Today is November 4, 2012. It has been five days since Sandy swept through New York City. Electricity is back in Manhattan, although it will be a few more days before ConEd fixes every building. The subway system has made a remarkable recovery. The parks are open. The streets are cleared of trash. From my apartment on 63rd street I can see First Avenue where bright orange “Marathon Route” flags are flying. Normally the sidewalks would be packed ten deep, with cowbells clanging as runners pour over the 59th Street Bridge and into Manhattan. However it is quiet this year. The marathon was cancelled.
Opposition to the marathon began in earnest on Friday morning. The New York Post ran a story showing two generators in Central Park, in stark contrast to people who still had no power in the city. Petitions to cancel the marathon were quickly circulated on Facebook. Entreaties were made to Mayor Bloomberg over Twitter to cancel the event. Mary Wittenberg, the President of the NY Road Runners, received death threats. The marathon had become a lightening rod of criticism. By early afternoon, news broke that the marathon had been cancelled for the first time in over 40 years. Social media erupted as people congratulated themselves on the victory. It was another moment where voices in unison changed the will of politicians and planners.
Last night I received the following email from New York Road Runners, the non-profit organization that plans the marathon:
“It is with heavy hearts that we share the news that the 2012 ING New York City Marathon has been canceled… The growing media coverage antagonistic to the marathon and its participants created conditions that raised concern for the safety of both those working to produce the event and its participants. While holding the race would not have required diverting resources from the recovery effort, it became clear that the apparent widespread perception to the contrary had become the source of controversy and division.”
The New York Times wrote a story yesterday that outlined the immense cost of cancelling the event: $340MM in lost retail revenue and $17.3MM in lost tax revenue. That means fewer jobs next year for NYC firefighters, police officers, and teachers.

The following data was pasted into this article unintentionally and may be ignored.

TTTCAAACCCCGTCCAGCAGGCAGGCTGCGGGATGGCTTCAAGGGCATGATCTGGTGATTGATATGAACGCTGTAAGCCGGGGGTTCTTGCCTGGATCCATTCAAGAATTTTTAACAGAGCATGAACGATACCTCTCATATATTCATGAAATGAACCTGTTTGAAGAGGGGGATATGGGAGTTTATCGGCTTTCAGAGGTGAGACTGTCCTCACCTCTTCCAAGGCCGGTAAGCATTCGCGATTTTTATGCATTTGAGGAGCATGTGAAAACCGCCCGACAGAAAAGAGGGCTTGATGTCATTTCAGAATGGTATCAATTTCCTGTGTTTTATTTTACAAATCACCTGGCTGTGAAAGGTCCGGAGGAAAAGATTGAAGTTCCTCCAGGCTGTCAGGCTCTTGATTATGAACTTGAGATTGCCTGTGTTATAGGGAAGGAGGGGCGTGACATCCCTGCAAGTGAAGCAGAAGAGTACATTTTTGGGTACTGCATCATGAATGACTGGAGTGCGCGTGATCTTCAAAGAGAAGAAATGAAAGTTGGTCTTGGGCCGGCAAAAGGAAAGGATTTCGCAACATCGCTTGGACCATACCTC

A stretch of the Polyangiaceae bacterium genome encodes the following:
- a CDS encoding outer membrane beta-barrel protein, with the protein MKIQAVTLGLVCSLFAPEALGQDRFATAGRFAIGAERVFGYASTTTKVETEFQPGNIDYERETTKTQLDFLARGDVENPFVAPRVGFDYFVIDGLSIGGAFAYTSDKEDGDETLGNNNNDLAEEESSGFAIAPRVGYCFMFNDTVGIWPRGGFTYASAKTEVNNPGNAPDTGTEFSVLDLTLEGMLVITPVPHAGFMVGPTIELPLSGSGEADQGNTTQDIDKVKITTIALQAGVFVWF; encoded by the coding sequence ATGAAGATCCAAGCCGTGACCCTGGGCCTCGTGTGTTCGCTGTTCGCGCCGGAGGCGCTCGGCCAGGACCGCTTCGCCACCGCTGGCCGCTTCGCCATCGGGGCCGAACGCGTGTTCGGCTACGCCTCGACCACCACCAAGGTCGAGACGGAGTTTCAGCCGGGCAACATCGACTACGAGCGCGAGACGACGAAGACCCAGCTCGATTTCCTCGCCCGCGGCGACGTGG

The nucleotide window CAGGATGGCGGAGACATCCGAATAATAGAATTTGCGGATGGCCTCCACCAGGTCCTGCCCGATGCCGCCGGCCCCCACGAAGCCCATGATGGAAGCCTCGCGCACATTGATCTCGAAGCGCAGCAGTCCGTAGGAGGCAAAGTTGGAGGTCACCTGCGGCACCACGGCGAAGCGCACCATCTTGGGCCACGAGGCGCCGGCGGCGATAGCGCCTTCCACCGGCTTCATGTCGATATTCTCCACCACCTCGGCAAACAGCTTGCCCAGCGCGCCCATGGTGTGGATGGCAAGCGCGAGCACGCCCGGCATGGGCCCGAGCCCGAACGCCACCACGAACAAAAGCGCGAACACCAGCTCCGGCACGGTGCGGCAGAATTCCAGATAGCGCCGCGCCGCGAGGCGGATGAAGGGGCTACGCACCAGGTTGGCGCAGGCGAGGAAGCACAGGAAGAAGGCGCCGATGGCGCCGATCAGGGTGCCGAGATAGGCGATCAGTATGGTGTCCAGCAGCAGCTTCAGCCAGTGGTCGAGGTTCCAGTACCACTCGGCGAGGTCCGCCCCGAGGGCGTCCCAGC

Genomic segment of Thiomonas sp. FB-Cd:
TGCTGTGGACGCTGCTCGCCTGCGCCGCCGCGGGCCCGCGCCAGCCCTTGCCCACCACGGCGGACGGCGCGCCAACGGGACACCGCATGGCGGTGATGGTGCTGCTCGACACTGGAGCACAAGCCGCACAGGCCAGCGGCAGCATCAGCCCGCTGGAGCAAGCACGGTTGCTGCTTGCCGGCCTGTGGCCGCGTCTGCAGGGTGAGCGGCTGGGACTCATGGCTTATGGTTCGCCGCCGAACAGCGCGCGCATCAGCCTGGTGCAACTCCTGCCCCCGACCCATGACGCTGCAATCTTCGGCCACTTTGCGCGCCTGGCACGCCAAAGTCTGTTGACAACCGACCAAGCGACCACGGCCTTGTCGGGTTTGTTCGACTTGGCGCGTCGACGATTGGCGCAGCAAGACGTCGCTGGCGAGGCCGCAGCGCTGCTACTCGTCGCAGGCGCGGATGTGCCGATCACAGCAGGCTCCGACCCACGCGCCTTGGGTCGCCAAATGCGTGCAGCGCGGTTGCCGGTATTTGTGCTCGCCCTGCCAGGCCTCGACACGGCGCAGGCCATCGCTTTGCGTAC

In the end, the marathon hurts no one, and it had the potential to help many people. I went to Central Park today and saw runners from all over the world wandering the race course. NY Marathoners had collectively raised millions for charity. On their shirts were motivating words like “Running for my dad” and “Running to cure breast cancer”. It is a reminder that people run marathons for a variety of reasons.
The NY Marathon is just one example of how powerful Facebook and Twitter have become over the past few years. Its hard to convey much in 140 characters, but its easy to complain about long lines, power outages, or bad service. And the extent to which ideas travel on Facebook has nothing to do with their veracity; it has only to do with how they harmonize with large groups. This phenomenon has a definition: Groupthink.
If used correctly social media has the potential to do immense good. However, it also has the potential to cause harm. Like many people, I rely on social media for access to news and information. The marathon was a reminder that I have to be mindful of this source because it is an imperfect medium.